• In the same way, brain tumors are not staged, because while they may spread to other parts of the central nervous system, they rarely spread to organs or lymph nodes in other parts of the body. Instead, the tumor cells are graded from 1 to 4 to describe how different they look from normal cells; grade 4 cells look the most abnormal.
  • Small cell lung cancer is usually described simply as either limited stage or extensive disease. “That’s important for making treatment decisions,” explains Dr. Early. “Limited-stage disease means the cancer is confined to the chest. Extensive disease means it’s extended outside the chest, so in that case, our treatment approach will be different.”

3. If you develop a second primary tumor, it is staged separately from your first primary tumor.

“This can lead to some confusion,” Dr. Early acknowledges.

First, it’s important to understand the difference between a metastatic tumor and a primary tumor. A primary tumor begins growing on its own. A metastatic tumor begins when cells break away from a primary tumor and spread to another location. (You could think of a metastatic tumor as the “child” of a primary tumor.)

So when a new tumor develops in someone who already has cancer, pathologists need to examine the tumor cells to find out whether the new tumor is primary or metastatic. This will determine the best way to treat the tumor. “If a woman is diagnosed and treated for a stage 2 breast cancer in the left breast, and five or 10 years later develops a new primary cancer in the right breast, the two are staged separately,” says Dr. Early, “because the new cancer has the same prognosis and treatment options as if there had never been a previous cancer.”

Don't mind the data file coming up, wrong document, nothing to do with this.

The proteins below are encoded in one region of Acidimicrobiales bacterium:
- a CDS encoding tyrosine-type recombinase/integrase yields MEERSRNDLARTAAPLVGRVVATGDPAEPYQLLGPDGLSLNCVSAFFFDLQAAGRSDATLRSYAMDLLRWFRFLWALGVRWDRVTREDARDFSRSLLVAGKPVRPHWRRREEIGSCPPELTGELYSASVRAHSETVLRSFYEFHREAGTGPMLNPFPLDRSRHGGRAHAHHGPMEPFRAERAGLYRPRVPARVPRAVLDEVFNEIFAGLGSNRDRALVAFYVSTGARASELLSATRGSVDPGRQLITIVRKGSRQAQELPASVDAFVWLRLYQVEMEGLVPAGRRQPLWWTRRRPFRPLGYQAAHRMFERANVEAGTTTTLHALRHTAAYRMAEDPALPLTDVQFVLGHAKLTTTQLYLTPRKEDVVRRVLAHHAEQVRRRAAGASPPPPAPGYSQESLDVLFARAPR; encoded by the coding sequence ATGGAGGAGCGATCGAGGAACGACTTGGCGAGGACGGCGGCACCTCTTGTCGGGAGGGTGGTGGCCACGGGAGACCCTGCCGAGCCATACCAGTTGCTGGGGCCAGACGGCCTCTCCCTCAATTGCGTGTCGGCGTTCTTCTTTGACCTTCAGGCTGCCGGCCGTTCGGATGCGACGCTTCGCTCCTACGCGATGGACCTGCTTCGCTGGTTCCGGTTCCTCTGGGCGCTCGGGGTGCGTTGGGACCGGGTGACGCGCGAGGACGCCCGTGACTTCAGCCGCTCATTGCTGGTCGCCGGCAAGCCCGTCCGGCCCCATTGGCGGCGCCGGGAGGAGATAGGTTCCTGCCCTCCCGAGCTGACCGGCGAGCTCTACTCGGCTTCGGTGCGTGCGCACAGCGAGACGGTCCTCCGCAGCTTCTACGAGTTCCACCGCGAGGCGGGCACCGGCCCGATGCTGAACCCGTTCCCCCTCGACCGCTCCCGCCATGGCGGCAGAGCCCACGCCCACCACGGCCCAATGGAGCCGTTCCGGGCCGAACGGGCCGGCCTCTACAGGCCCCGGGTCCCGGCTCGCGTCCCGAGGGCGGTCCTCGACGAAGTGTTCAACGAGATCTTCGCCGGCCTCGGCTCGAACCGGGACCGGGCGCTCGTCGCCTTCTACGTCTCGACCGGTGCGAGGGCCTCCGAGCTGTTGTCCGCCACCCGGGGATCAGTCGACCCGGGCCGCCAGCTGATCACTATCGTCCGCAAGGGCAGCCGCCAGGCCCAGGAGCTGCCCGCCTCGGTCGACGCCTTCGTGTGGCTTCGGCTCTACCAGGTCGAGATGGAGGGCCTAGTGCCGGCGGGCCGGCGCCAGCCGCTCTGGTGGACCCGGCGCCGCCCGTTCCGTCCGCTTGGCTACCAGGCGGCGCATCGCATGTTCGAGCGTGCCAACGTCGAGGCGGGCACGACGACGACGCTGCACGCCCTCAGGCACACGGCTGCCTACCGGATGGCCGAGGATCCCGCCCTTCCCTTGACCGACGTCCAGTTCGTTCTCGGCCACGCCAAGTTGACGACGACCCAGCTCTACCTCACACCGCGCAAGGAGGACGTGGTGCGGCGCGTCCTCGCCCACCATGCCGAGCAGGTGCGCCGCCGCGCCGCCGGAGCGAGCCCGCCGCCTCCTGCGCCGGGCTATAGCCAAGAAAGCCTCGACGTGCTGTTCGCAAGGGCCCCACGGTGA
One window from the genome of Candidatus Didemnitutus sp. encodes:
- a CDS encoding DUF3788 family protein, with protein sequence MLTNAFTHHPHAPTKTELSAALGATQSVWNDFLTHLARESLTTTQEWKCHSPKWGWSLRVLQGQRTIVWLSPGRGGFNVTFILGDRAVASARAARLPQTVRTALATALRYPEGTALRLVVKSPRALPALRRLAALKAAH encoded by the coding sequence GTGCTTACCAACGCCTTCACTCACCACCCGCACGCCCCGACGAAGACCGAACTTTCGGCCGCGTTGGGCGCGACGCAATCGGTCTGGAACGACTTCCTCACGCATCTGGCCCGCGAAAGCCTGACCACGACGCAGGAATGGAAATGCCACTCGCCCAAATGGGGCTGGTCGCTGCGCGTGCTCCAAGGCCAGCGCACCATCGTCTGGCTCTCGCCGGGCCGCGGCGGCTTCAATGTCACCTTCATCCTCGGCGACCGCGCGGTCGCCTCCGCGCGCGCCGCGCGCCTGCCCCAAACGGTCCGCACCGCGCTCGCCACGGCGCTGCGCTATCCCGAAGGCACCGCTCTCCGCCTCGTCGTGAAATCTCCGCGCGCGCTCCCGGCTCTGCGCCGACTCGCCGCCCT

4. Cancer staging continues to change as we learn more about the disease.

The staging system for cancer was first developed in the 1940s. Since then, staging guidelines have been updated every six to eight years based on new information generated by ongoing cancer research.

For example, today staging often includes more information than just T, N and M. Breast cancer staging may note whether or not the tumor has hormone receptors (such as ER positive, PR positive, HR negative), which can guide physicians in choosing the most effective treatments. And lung cancer staging may include information about whether the tumors contain special types of molecules called biomarkers that show whether immunotherapy would be an effective treatment.

“There has been a very meaningful reduction in breast cancer deaths over the last two decades,” notes Dr. Early. “That’s due mostly to the fact that breast cancer is being diagnosed at an earlier stage than it was previously — and that’s just one example of why staging is so important for us. It gives us the ability to evaluate the effectiveness of our treatments by stage, which is critical to the management of a patient with cancer.”

The TNM staging system is managed by the American Joint Committee on Cancer (AJCC), together with the International Union for Cancer Control (UICC). Learn more about cancer staging from the National Cancer Institute and the National Comprehensive Cancer Network.